Right now every single one of you are taking part in a decentralized communities with your personal accounts, but you might know what those communities are because you don't talk about just one thing.

    It obviously becomes a lot easier when you do.

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      Really, really good answer.

      1. 1

        Thanks, Chief. I probably stole it from you through some form of osmosis and remixing.

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      Now that's clarity.

      This distinction between an audience around "you" and an audience around a problem is important, and I've not thought about it like this before.

      If you can find the right target niche, and a problem that you're trying to solve for them, having a Twitter account (as an example) where you only tweet highly relevant content to them can build an audience that can eventually become your customers.

      I feel you're right about the misunderstanding people have around building in public. If your updates look like progress reports, then that's not building an audience for your SaaS (unless they're into progress reports).

      Thanks for this Paul. Very enlightening.

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        If your updates look like progress reports, then that's not building an audience for your SaaS (unless they're into progress reports).

        THIS is so, so, so key.

      2. 1

        You nailed it 😁

  6. 1

    Thank you everyone for the very healthy discussion in this post. I learned a lot and my audience-building goals and focus is a lot clearer now. And yes, I was wrong about why I was wrong.

    I have written up a summary of the discussions here and on Twitter in this blog post: https://farez.me/audience-building-for-saas

  7. 1

    This is such a great discussion topic. Thanks for opening it up.

    I agree your audience is not necessarily your customers, since audience can be there to learn, to support each other, and all sorts of things.

    Some creators are able to spot what "some" of their audience wants and develop something for them and turn them into customers. But def not 100% of them. So building an audience has its good, just don't misunderstand it as a guaranteed channel to sell.

    And a lot of people confuse #BuildingInPublic to focus on support group vs target audience. One is for accountability and rally, the other one is to open up a distribution channel. It is important to know what the goal is then do the right thing.

    I learn a lot in this thread, thanks a lot for opening up :D

    1. 1

      Hey Kevon, thanks for your input.

      Great point about having a goal for why you’re building in public. I think in my case the goal was somewhat fuzzy to begin with. I’m sure you cover this in your Build In Public guide - I’m looking forward to reading it.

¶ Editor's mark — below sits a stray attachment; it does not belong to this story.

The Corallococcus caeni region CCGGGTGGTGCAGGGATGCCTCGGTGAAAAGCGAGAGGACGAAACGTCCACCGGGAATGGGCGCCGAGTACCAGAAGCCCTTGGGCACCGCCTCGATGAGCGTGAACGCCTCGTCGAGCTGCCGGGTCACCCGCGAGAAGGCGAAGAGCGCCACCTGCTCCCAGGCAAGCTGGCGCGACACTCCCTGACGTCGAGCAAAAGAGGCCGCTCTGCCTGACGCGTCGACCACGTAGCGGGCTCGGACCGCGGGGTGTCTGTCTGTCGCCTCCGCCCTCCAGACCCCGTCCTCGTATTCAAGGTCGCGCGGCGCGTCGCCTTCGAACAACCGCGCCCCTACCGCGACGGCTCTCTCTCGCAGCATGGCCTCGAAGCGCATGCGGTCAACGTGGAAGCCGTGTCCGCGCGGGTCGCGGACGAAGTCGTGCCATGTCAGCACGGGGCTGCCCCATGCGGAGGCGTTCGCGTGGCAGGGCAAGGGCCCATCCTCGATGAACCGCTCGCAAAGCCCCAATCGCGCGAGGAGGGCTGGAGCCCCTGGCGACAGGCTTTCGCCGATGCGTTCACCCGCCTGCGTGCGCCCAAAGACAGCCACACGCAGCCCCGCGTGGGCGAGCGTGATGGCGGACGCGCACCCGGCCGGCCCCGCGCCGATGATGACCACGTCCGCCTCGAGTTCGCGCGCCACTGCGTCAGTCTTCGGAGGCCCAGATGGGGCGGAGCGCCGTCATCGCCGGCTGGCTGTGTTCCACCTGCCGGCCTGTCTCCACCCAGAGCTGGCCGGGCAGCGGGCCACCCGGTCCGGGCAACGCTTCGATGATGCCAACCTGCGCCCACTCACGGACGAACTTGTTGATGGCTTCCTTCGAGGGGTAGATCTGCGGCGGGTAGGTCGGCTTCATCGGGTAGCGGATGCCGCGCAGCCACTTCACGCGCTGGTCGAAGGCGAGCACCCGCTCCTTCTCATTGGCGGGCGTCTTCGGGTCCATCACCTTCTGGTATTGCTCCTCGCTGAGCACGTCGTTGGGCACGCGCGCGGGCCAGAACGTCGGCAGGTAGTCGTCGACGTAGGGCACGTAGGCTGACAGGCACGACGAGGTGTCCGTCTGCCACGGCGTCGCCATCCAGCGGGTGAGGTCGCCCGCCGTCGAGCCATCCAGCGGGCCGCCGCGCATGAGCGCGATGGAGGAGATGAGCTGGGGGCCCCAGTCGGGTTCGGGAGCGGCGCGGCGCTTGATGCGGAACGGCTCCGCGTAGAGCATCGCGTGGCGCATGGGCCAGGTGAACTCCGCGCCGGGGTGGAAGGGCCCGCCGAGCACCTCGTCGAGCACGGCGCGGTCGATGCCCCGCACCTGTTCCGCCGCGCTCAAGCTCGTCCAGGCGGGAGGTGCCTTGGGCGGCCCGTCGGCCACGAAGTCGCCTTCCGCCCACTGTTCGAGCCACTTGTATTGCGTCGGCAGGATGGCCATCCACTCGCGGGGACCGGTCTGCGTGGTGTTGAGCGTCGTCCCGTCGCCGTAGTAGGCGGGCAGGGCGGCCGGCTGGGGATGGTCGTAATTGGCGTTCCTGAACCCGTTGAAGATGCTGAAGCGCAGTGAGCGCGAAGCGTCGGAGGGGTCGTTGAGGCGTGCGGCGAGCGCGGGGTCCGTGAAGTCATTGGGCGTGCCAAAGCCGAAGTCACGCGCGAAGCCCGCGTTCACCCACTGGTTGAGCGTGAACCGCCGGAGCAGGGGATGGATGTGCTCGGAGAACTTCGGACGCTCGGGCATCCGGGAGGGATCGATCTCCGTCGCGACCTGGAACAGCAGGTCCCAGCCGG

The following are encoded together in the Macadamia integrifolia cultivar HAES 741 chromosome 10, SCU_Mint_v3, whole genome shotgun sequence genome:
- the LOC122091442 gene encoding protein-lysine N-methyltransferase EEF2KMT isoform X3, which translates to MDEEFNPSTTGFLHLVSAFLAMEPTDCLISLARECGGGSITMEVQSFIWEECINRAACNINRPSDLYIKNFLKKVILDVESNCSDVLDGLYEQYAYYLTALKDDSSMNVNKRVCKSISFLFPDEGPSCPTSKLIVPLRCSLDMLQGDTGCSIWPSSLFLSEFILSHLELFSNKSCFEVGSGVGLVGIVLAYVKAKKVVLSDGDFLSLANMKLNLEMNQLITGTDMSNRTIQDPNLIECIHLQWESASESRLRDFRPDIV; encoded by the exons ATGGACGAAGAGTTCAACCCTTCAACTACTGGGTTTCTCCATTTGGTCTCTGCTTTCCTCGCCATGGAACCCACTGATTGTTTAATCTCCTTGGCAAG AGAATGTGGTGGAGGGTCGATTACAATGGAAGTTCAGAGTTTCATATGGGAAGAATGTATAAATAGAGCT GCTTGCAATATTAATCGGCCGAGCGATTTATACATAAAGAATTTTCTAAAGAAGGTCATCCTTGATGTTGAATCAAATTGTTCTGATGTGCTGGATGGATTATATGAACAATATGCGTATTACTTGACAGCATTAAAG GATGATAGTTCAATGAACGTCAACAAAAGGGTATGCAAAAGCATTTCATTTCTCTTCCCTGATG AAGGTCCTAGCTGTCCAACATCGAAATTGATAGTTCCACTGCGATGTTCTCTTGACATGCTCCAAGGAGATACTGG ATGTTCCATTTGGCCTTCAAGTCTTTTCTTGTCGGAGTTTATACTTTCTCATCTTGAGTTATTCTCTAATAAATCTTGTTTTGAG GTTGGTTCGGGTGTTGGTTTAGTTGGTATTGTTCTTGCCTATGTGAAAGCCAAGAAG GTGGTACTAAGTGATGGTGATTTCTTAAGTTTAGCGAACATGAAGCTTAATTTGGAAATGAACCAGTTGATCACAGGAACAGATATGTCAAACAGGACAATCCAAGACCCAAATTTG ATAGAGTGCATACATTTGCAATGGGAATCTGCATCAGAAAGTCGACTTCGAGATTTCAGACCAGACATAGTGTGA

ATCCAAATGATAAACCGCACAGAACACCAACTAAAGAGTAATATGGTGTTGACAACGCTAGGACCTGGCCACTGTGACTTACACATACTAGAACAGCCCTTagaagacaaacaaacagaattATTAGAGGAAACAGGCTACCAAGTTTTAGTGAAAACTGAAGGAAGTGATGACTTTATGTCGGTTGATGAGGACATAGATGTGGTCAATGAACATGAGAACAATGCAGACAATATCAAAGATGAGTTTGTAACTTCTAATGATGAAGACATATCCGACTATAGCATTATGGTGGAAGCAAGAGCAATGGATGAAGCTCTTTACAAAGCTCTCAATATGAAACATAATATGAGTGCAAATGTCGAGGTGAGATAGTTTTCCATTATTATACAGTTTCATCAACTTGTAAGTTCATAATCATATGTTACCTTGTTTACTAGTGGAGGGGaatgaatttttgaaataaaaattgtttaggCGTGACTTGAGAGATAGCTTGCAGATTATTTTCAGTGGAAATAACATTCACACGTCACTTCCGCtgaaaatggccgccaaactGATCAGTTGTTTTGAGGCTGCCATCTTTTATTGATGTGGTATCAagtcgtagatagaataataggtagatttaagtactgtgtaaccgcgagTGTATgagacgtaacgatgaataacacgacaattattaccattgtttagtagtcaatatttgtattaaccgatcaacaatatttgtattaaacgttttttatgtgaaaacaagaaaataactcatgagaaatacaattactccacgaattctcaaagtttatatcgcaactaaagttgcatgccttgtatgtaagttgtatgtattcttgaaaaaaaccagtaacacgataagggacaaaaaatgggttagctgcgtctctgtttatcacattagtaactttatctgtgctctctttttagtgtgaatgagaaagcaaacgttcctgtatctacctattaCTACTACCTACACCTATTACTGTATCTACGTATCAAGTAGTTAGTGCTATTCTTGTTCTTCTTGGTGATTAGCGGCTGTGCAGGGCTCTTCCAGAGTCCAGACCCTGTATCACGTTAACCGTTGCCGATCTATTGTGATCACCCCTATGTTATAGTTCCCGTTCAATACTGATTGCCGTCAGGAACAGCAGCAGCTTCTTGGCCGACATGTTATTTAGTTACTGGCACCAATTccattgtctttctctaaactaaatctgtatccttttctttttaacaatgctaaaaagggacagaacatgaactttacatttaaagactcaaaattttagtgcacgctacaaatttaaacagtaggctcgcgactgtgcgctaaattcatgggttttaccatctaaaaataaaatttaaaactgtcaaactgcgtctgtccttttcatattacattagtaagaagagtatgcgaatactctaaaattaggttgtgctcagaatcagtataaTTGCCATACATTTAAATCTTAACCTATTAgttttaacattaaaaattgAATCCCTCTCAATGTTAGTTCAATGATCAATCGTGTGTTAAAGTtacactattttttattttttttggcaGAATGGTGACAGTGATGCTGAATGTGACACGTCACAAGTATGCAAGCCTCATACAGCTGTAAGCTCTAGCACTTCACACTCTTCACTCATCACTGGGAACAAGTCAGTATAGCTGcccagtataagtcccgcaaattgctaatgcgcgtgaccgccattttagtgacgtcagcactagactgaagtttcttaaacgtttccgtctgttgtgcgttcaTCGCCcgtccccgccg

And yes, I’m learning a lot from this thread too - looks like I’ve been wrong about why I’ve been wrong!

    1. 1

      That's an interesting article. Wonder if there were other factors at play. I know a friend who has an IG account with under 1000 followers and was able to sell over 40 t-shirts. All he does is post funny memes about his hobby - surfing - and shares a lot of other people's content. Nobody even knows who's behind the account.

  8. 1


    Definitely not if you have a SaaS product.

    If you have a decent audience while building a SaaS business, best thing is to make an info product on the side which documents your process. (I checked your Twitter bio, seems you are already doing that :P)

    I think Jack Butcher explains this ideas as -- Prove with your work, then sell your process as a product.

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      Building an audience is great for info products. And I think if you're only selling the final product to your audience, you're missing the good part: building and iterating early WITH your audience.

      Yes I did publish a book, but TBH, that was more of an experiment to see what it takes to write one (the answer is a lot!). I was lucky to have a topic that resonated with some of my followers, but building an audience in order to sell them a book wasn't my goal.

      1. 1

        Cool, that makes sense!

        "And I think if you're only selling the final product to your audience, you're missing the good part: building and iterating early WITH your audience."

        This again comes back to audience != customer-- Which is kind of your point.

        Good stuff👍

  9. 1

    Lol, I wanted to retweet, but I can't in good conscience.

  10. 1

    It's a subtle-should-not-be-subtle distinction that you make clear in your thread. I don't get the "audience-driven" term tho (I know it's not yours). Do we mean directed by, fuelled by, validated by, like crowd sourcing? Any thoughts?

    1. 1

      Yes, it's a term from @arvidkahl and from what I understand, to be audience-driven means to have every business decision be made in the interest of your audience and made with what you continuously learn from them.

      Maybe Arvid can clarify?

  11. 1

    While the thread is interesting and full of good points I have to reject the premise.

    As a sample three things that having an audience helps you when running a SaaS:

    1. Finding users => receive great feedback.
    2. Creating content => educating intended customers on your app.
    3. Lead generation => build likes into customers.

    Maybe if you provided an alternative I could give more consideration to the premise, I'm also not saying is easy.

    But as it, building an audience is my main marketing strategy for SocialQ

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      I'm not saying there's no value in building an audience. I'm saying your audience may not necessarily be your customers.

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      One point is an audience may be entertained by watching your build but will never become a customer because they don't need your product.

      • audience !=> users
      • audience !=> customers

      As your product is about helping people gain followers it's likely you have high audience-customer overlap.

  12. 1

    Putting that not equal to sign was a great idea @farez!
    The thread was great, thanks for sharing!